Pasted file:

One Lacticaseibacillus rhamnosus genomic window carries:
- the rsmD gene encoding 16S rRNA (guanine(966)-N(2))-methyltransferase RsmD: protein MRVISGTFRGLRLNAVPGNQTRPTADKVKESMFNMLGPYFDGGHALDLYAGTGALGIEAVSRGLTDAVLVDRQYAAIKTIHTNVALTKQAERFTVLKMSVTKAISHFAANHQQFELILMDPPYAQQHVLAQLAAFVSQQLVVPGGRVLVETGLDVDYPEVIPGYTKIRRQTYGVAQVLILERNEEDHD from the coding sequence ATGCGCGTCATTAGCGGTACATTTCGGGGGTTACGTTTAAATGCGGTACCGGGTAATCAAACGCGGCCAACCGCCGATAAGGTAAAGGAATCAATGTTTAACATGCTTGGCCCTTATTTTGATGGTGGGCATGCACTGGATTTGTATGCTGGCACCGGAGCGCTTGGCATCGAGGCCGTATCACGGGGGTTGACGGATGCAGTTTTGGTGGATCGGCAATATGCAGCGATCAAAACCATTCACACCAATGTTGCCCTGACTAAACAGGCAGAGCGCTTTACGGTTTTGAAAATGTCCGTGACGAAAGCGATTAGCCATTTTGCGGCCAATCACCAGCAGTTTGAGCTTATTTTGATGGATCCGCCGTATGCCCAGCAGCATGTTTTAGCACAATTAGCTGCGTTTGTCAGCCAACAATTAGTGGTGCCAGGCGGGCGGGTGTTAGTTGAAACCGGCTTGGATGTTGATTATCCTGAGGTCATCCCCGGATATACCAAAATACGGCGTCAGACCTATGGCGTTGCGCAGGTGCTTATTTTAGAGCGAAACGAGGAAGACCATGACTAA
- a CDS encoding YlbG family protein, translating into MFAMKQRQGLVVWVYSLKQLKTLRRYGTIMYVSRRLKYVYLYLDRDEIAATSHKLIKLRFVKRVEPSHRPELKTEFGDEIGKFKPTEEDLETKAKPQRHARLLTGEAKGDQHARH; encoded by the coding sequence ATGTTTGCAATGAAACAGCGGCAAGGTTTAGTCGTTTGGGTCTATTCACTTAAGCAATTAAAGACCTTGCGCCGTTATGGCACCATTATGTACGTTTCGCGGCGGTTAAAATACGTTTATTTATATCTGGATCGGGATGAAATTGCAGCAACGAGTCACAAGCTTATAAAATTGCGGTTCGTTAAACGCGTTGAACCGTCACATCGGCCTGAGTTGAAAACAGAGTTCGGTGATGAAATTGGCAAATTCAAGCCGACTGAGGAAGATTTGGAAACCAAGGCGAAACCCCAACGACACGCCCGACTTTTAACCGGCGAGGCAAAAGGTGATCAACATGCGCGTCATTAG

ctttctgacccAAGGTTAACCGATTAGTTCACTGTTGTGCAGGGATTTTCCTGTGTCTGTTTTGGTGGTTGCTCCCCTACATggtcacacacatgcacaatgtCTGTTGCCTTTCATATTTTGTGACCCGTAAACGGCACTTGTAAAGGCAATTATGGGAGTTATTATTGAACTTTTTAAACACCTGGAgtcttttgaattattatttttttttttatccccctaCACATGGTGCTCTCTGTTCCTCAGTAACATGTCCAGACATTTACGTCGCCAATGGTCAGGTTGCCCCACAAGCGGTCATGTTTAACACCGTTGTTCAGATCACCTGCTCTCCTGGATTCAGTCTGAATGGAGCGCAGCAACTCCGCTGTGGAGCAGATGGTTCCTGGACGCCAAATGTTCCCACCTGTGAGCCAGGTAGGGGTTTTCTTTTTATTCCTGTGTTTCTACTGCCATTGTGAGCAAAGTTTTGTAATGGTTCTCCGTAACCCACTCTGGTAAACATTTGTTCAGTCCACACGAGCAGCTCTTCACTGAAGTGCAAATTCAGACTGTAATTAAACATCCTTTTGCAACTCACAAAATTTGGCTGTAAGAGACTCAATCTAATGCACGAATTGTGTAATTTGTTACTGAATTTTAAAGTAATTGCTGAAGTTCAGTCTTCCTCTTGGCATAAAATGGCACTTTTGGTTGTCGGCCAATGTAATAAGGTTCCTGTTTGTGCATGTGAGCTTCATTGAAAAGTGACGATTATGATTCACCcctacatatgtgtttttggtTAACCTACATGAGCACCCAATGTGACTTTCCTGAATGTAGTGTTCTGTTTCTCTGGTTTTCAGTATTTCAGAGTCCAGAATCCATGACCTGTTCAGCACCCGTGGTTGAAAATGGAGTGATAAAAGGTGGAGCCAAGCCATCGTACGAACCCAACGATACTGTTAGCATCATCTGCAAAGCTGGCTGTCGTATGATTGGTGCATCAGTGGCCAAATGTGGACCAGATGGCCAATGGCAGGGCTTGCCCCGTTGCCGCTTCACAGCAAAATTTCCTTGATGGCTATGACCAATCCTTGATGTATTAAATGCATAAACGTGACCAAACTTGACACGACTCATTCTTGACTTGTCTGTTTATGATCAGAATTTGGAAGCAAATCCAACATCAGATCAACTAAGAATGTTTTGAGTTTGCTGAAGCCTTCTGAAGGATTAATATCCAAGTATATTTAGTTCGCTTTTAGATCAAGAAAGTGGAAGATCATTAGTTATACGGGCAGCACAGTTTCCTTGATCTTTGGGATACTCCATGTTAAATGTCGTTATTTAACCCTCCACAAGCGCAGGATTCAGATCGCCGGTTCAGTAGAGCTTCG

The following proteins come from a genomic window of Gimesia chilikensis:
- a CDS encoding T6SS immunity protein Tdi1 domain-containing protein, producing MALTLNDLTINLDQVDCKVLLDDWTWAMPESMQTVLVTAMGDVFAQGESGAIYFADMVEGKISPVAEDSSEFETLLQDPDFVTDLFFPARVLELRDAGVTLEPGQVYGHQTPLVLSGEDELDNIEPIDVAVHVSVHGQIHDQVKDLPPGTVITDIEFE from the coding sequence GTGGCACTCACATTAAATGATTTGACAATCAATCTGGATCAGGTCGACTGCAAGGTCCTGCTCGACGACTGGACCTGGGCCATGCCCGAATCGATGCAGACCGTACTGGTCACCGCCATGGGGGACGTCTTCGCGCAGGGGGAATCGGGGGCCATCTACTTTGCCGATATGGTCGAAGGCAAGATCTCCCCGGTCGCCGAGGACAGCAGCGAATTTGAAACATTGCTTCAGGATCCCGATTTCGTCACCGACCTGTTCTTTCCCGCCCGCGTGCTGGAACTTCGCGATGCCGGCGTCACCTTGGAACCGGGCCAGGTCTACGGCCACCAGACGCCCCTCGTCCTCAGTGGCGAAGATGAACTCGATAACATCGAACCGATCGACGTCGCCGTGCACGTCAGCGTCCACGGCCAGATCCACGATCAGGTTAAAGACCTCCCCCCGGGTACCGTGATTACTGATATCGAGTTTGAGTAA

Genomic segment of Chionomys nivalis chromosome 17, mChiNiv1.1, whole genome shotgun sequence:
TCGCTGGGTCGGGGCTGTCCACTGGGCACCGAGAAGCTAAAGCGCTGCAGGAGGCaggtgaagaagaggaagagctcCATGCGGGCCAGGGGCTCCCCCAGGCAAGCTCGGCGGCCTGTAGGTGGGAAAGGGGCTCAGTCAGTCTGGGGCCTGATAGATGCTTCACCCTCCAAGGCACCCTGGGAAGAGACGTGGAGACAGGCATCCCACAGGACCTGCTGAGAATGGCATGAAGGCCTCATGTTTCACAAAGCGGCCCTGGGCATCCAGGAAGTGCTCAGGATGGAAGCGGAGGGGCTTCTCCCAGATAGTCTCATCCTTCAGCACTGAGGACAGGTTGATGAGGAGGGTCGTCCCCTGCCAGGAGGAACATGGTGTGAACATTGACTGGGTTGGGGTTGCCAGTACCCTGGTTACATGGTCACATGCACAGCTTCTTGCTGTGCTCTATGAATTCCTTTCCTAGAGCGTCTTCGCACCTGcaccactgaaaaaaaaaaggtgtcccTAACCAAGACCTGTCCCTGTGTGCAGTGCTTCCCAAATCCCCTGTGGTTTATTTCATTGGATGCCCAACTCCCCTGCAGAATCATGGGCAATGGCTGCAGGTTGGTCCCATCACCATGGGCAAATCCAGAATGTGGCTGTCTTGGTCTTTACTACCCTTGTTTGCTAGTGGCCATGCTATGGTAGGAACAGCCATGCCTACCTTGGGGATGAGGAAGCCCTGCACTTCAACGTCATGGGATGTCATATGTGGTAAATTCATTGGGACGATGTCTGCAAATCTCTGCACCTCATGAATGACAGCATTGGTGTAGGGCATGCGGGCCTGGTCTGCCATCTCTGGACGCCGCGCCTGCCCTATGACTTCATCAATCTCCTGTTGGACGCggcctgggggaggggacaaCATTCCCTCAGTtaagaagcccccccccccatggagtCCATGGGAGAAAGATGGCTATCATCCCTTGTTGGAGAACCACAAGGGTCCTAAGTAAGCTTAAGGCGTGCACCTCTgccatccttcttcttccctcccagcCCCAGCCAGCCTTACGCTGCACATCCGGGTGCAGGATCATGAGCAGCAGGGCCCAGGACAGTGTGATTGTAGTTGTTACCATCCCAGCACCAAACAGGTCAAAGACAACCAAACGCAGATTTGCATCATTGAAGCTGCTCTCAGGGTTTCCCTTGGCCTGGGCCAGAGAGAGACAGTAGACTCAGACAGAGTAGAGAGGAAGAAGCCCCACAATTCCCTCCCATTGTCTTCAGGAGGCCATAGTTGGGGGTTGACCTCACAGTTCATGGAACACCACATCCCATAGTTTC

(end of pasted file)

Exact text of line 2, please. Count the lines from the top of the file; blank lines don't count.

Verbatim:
- the rsmD gene encoding 16S rRNA (guanine(966)-N(2))-methyltransferase RsmD: protein MRVISGTFRGLRLNAVPGNQTRPTADKVKESMFNMLGPYFDGGHALDLYAGTGALGIEAVSRGLTDAVLVDRQYAAIKTIHTNVALTKQAERFTVLKMSVTKAISHFAANHQQFELILMDPPYAQQHVLAQLAAFVSQQLVVPGGRVLVETGLDVDYPEVIPGYTKIRRQTYGVAQVLILERNEEDHD from the coding sequence ATGCGCGTCATTAGCGGTACATTTCGGGGGTTACGTTTAAATGCGGTACCGGGTAATCAAACGCGGCCAACCGCCGATAAGGTAAAGGAATCAATGTTTAACATGCTTGGCCCTTATTTTGATGGTGGGCATGCACTGGATTTGTATGCTGGCACCGGAGCGCTTGGCATCGAGGCCGTATCACGGGGGTTGACGGATGCAGTTTTGGTGGATCGGCAATATGCAGCGATCAAAACCATTCACACCAATGTTGCCCTGACTAAACAGGCAGAGCGCTTTACGGTTTTGAAAATGTCCGTGACGAAAGCGATTAGCCATTTTGCGGCCAATCACCAGCAGTTTGAGCTTATTTTGATGGATCCGCCGTATGCCCAGCAGCATGTTTTAGCACAATTAGCTGCGTTTGTCAGCCAACAATTAGTGGTGCCAGGCGGGCGGGTGTTAGTTGAAACCGGCTTGGATGTTGATTATCCTGAGGTCATCCCCGGATATACCAAAATACGGCGTCAGACCTATGGCGTTGCGCAGGTGCTTATTTTAGAGCGAAACGAGGAAGACCATGACTAA